Tell me something – if you were driving a car going a hundred kilometres an hour on the freeway, and your brakes failed, what would you do?
Would you put everything you’ve got into trying to bring the car to a stop with the least amount of damage, or would you climb out hanging on for dear life and try to get under the hood to fix the brakes?
See what I mean?
You can maintain your brakes well so that they never fail, or you can find a way to bring the car to a stop so that you can fix the brakes – but you can never fix the brakes while the car is going out of control.
Once the momentum comes to a halt, you can start using the tools: appreciation, focus wheeling, the four step process (from the book Thrive), and other processes from the book Ask and it is Given. But you can’t very well appreciate in the middle of a crisis! Imagine, when the brakes are out and the car is out of control, do you see yourself appreciating your car, or the highway or anything else? Pretty impossible, right? The same way it’s pretty impossible to appreciate the person who is annoying you when they’re annoying you, or appreciating the bill that comes in the mail when there’s no money in the bank… you get the point.
That’s why I’ve started talking about the “Fire Drill for Your Mind”. Just like a fire drill helps people to know what to do in case of a fire, so that they don’t panic – they know what to do and where to go, what exit to use to get to safety, so that no one gets hurt, a fire drill for your mind trains you to say things to yourself when you find yourself in a crisis so that you can bring that car to a stop, or find a soft landing even though you don’t have a parachute. You see, the fire has to be put out before the building can be rebuilt.
Here’s what to do:
1. Acknowledge the situation, don’t brush it under the carpet. When you ignore things and brush them away, they just keep gathering momentum anyway. When you acknowledge that something is wrong and you express the desire for a different outcome, now you can take action towards improvement. Think of it this way: if you have no brakes and your car is out of control, should you ignore the situation and hope that it will go away? It is sufficient to have a code word, something that acts like a switch and catches your attention. For example, when Esther finds herself feeling negative emotion in response to negative thoughts, she says to herself “shut-up Esther!”. I like that – it’s simple, and easy to remember and sends the clear message that I have to shut-up and talk about something else. Try it.
2. Soothe yourself to reduce the negative momentum. If you’re stressed and find it hard to keep your thoughts in order – meaning you can’t think straight, just breathe. Deep breathing doesn’t need us to think anything – all we have to do is to breathe deep all the way into the tummy and all the way out – 3 to 4 times really helps.
3. Shift your attention – think of something different. I think this is where most people encounter a challenge – they find it hard to shift their point of focus in the midst of a crisis. And this is where the fire drill comes in. What if you had something pre-programed to help you change your focus? I taught myself to do this with my son. When he was much younger than he is now, and got worked up emotionally, I would always tell him to think of Scooby Doo, and then I would tell him a little Scooby Doo story. It worked like a charm. We still use Scooby Doo as a mood switch. With my friends and people who ask for help, I teach them to use a smiley as their point of focus. I get them to engage all their physical senses and focus them on the smiley. Here’s what to do: draw the smiley with your finger on the palm of your hand (touch), see it turn a bright yellow and wink at you (sight), hear it break into a peal of laughter (hearing), bring it up to your nose and smell the smell of freshly bakes cookies (smell), lastly put it in your mouth and taste how good it takes (taste). By engaging all your senses in this exercise, you momentarily withdraw from the world – and it gives you the benefit of a mini-meditation.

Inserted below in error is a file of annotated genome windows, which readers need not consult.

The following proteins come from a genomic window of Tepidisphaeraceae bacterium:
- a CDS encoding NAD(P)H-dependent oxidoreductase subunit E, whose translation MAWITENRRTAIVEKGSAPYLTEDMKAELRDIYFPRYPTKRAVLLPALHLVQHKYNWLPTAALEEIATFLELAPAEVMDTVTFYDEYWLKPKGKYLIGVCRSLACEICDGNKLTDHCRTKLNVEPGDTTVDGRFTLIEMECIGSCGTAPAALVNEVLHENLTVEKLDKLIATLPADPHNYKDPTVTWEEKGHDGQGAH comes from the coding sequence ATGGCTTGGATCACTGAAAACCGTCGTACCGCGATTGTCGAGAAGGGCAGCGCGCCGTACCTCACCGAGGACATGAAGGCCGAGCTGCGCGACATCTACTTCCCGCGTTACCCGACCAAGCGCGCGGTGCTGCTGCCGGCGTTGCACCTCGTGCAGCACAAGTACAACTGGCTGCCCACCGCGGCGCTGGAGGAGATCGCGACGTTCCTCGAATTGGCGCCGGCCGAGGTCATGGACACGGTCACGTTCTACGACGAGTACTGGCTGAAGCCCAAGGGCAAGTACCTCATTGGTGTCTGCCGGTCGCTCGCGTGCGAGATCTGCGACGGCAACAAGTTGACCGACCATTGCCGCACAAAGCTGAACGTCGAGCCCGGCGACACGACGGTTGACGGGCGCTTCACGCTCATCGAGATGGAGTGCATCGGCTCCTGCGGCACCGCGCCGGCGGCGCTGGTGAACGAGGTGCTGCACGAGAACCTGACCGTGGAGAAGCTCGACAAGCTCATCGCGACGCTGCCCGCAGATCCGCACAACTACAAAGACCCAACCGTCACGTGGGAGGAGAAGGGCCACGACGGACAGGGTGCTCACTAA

Most fires are caused by negative beliefs. So all vibrational work has to be directed towards finding the negative beliefs, and changing them. Anything you think is a challenge or a fear, is really a negative belief. You can change negative beliefs and flip them into positive beliefs in three important ways:
1. Disprove the belief, by making observations about the world around you that tell you that your belief doesn’t always hold true.
2. Down play it’s importance in your life, by using self talk that says, it’s Ok, and things always work out anyway.
3. Appreciate where you are and make long lists of positive aspects.
The fire drill is no use if you don’t shift your beliefs. The fire drill is only meant to give you enough respite that allows you the time to do the vibrational work which will have the more long-term impact of shifting your vibration and deactivating negative beliefs and activating positive beliefs that you have chosen deliberately. Make sense?
You see, if you didn’t do the vibrational work to fix the brakes of your car, then every time you drove that car you would have no brakes and each time your car would go out of control and you would end up in a ditch or as Abraham puts it – crash and burn.
That’s it for now.
Much love and appreciation,